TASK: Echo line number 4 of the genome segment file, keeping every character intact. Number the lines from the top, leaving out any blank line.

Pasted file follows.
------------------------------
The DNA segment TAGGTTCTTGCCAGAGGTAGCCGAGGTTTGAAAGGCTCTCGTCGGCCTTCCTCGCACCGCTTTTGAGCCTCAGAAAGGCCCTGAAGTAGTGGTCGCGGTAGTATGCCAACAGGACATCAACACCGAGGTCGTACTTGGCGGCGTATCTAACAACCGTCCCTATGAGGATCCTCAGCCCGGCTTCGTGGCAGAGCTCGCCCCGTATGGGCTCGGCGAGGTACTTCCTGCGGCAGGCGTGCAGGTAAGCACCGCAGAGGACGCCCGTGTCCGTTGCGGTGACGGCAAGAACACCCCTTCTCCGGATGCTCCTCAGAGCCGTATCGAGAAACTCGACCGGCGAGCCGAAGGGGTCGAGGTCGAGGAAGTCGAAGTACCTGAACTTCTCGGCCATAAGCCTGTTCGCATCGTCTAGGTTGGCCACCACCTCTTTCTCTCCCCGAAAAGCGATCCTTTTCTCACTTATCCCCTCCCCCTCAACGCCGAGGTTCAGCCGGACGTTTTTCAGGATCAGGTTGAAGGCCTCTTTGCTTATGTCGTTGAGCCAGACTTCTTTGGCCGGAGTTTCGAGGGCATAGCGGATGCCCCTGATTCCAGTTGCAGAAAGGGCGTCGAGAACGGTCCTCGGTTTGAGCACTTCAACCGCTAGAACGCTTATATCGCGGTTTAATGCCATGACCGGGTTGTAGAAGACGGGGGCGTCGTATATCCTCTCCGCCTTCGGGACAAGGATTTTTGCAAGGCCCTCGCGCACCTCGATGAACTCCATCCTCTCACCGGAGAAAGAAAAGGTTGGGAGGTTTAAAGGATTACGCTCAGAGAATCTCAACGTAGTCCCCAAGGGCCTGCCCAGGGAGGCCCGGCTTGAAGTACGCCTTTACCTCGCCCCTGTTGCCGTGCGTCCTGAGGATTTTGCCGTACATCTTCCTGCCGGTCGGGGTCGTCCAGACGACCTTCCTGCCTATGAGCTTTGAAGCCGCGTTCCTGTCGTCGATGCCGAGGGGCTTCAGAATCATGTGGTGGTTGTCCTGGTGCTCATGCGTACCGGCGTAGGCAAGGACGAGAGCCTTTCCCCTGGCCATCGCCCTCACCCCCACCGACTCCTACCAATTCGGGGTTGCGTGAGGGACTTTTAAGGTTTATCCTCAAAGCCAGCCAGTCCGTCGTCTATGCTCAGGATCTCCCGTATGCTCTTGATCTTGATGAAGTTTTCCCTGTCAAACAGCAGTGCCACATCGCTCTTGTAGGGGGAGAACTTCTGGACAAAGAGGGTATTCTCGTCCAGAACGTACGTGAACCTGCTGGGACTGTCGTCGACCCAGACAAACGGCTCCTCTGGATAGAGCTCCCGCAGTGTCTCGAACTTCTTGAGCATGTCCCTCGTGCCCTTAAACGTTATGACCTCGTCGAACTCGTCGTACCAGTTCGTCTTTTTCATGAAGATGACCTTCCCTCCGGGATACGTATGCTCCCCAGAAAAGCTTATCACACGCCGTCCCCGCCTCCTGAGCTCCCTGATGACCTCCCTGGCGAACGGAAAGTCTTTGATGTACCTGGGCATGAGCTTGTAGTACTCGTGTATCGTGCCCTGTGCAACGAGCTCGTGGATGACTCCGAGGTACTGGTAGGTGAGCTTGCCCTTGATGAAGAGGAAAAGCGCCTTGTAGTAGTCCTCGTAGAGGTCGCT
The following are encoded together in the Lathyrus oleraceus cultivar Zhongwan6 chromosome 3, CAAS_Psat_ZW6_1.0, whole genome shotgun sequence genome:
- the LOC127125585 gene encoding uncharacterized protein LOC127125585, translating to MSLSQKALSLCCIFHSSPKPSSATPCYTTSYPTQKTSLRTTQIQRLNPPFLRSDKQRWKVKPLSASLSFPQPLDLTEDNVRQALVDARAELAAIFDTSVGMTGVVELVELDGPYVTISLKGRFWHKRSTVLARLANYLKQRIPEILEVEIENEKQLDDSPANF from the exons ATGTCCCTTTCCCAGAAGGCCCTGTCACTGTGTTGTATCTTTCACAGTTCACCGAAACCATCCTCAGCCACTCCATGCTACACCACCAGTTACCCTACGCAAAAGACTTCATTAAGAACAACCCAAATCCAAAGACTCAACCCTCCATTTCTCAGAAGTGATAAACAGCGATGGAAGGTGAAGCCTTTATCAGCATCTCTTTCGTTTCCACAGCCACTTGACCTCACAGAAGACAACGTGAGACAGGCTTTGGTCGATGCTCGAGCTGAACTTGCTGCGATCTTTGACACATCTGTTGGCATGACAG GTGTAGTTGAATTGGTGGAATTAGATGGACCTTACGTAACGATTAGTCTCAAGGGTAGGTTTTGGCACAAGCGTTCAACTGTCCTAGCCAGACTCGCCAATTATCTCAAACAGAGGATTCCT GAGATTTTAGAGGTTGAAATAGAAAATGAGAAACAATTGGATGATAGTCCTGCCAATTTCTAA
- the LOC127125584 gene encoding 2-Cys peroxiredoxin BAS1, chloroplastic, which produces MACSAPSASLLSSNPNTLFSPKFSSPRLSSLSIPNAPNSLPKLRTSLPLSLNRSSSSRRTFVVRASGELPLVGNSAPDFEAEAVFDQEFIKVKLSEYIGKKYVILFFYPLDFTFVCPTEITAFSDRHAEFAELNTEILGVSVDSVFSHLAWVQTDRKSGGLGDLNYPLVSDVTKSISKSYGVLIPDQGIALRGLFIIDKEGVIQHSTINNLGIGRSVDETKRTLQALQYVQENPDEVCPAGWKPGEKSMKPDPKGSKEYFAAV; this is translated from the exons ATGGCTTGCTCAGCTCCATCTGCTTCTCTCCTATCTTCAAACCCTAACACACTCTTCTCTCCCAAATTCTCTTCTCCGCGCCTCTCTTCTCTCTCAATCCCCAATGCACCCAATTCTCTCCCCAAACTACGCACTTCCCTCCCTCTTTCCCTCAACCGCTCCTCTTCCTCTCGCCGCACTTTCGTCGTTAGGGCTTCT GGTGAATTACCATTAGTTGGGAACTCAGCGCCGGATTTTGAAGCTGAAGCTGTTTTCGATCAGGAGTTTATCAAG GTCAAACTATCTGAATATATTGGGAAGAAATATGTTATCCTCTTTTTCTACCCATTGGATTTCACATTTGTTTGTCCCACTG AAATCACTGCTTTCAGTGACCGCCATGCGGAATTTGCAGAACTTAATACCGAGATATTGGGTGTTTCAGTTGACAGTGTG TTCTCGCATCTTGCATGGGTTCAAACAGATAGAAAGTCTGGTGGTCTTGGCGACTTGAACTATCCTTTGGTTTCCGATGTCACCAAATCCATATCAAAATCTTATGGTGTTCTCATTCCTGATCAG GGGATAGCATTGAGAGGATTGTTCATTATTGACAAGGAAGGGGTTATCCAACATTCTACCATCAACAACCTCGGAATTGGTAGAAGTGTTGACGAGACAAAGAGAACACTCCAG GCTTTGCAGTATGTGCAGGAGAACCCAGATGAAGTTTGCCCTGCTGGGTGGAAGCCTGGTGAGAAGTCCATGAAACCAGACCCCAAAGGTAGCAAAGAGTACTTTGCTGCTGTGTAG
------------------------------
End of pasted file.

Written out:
- the LOC127125584 gene encoding 2-Cys peroxiredoxin BAS1, chloroplastic, which produces MACSAPSASLLSSNPNTLFSPKFSSPRLSSLSIPNAPNSLPKLRTSLPLSLNRSSSSRRTFVVRASGELPLVGNSAPDFEAEAVFDQEFIKVKLSEYIGKKYVILFFYPLDFTFVCPTEITAFSDRHAEFAELNTEILGVSVDSVFSHLAWVQTDRKSGGLGDLNYPLVSDVTKSISKSYGVLIPDQGIALRGLFIIDKEGVIQHSTINNLGIGRSVDETKRTLQALQYVQENPDEVCPAGWKPGEKSMKPDPKGSKEYFAAV; this is translated from the exons ATGGCTTGCTCAGCTCCATCTGCTTCTCTCCTATCTTCAAACCCTAACACACTCTTCTCTCCCAAATTCTCTTCTCCGCGCCTCTCTTCTCTCTCAATCCCCAATGCACCCAATTCTCTCCCCAAACTACGCACTTCCCTCCCTCTTTCCCTCAACCGCTCCTCTTCCTCTCGCCGCACTTTCGTCGTTAGGGCTTCT GGTGAATTACCATTAGTTGGGAACTCAGCGCCGGATTTTGAAGCTGAAGCTGTTTTCGATCAGGAGTTTATCAAG GTCAAACTATCTGAATATATTGGGAAGAAATATGTTATCCTCTTTTTCTACCCATTGGATTTCACATTTGTTTGTCCCACTG AAATCACTGCTTTCAGTGACCGCCATGCGGAATTTGCAGAACTTAATACCGAGATATTGGGTGTTTCAGTTGACAGTGTG TTCTCGCATCTTGCATGGGTTCAAACAGATAGAAAGTCTGGTGGTCTTGGCGACTTGAACTATCCTTTGGTTTCCGATGTCACCAAATCCATATCAAAATCTTATGGTGTTCTCATTCCTGATCAG GGGATAGCATTGAGAGGATTGTTCATTATTGACAAGGAAGGGGTTATCCAACATTCTACCATCAACAACCTCGGAATTGGTAGAAGTGTTGACGAGACAAAGAGAACACTCCAG GCTTTGCAGTATGTGCAGGAGAACCCAGATGAAGTTTGCCCTGCTGGGTGGAAGCCTGGTGAGAAGTCCATGAAACCAGACCCCAAAGGTAGCAAAGAGTACTTTGCTGCTGTGTAG